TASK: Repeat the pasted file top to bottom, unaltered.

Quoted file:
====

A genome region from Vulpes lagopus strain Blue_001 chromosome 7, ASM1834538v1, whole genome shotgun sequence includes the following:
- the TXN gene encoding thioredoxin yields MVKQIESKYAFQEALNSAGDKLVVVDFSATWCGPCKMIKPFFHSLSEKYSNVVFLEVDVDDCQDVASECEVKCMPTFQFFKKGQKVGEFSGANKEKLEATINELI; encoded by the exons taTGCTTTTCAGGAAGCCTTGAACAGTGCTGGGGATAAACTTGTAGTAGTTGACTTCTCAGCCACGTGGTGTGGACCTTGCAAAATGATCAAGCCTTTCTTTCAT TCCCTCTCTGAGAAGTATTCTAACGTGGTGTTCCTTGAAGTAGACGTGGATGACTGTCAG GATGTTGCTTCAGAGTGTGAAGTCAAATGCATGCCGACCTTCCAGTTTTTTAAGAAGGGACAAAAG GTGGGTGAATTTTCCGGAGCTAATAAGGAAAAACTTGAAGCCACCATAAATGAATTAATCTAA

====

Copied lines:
A genome region from Vulpes lagopus strain Blue_001 chromosome 7, ASM1834538v1, whole genome shotgun sequence includes the following:
- the TXN gene encoding thioredoxin yields MVKQIESKYAFQEALNSAGDKLVVVDFSATWCGPCKMIKPFFHSLSEKYSNVVFLEVDVDDCQDVASECEVKCMPTFQFFKKGQKVGEFSGANKEKLEATINELI; encoded by the exons taTGCTTTTCAGGAAGCCTTGAACAGTGCTGGGGATAAACTTGTAGTAGTTGACTTCTCAGCCACGTGGTGTGGACCTTGCAAAATGATCAAGCCTTTCTTTCAT TCCCTCTCTGAGAAGTATTCTAACGTGGTGTTCCTTGAAGTAGACGTGGATGACTGTCAG GATGTTGCTTCAGAGTGTGAAGTCAAATGCATGCCGACCTTCCAGTTTTTTAAGAAGGGACAAAAG GTGGGTGAATTTTCCGGAGCTAATAAGGAAAAACTTGAAGCCACCATAAATGAATTAATCTAA